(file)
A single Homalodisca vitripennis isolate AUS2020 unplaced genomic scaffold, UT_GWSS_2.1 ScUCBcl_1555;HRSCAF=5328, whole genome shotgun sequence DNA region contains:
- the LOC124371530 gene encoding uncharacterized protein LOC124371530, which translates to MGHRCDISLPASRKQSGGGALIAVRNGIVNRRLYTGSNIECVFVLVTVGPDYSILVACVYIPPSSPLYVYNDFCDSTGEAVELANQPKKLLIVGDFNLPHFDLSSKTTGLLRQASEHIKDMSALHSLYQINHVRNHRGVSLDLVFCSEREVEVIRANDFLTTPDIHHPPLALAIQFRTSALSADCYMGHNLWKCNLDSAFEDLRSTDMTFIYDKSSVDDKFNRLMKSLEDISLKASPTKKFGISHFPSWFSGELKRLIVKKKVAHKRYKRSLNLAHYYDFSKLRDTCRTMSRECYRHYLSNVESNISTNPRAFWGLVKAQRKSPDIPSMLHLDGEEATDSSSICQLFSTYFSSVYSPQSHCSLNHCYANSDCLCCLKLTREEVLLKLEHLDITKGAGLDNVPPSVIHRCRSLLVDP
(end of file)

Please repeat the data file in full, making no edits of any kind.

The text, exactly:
A single Homalodisca vitripennis isolate AUS2020 unplaced genomic scaffold, UT_GWSS_2.1 ScUCBcl_1555;HRSCAF=5328, whole genome shotgun sequence DNA region contains:
- the LOC124371530 gene encoding uncharacterized protein LOC124371530, which translates to MGHRCDISLPASRKQSGGGALIAVRNGIVNRRLYTGSNIECVFVLVTVGPDYSILVACVYIPPSSPLYVYNDFCDSTGEAVELANQPKKLLIVGDFNLPHFDLSSKTTGLLRQASEHIKDMSALHSLYQINHVRNHRGVSLDLVFCSEREVEVIRANDFLTTPDIHHPPLALAIQFRTSALSADCYMGHNLWKCNLDSAFEDLRSTDMTFIYDKSSVDDKFNRLMKSLEDISLKASPTKKFGISHFPSWFSGELKRLIVKKKVAHKRYKRSLNLAHYYDFSKLRDTCRTMSRECYRHYLSNVESNISTNPRAFWGLVKAQRKSPDIPSMLHLDGEEATDSSSICQLFSTYFSSVYSPQSHCSLNHCYANSDCLCCLKLTREEVLLKLEHLDITKGAGLDNVPPSVIHRCRSLLVDP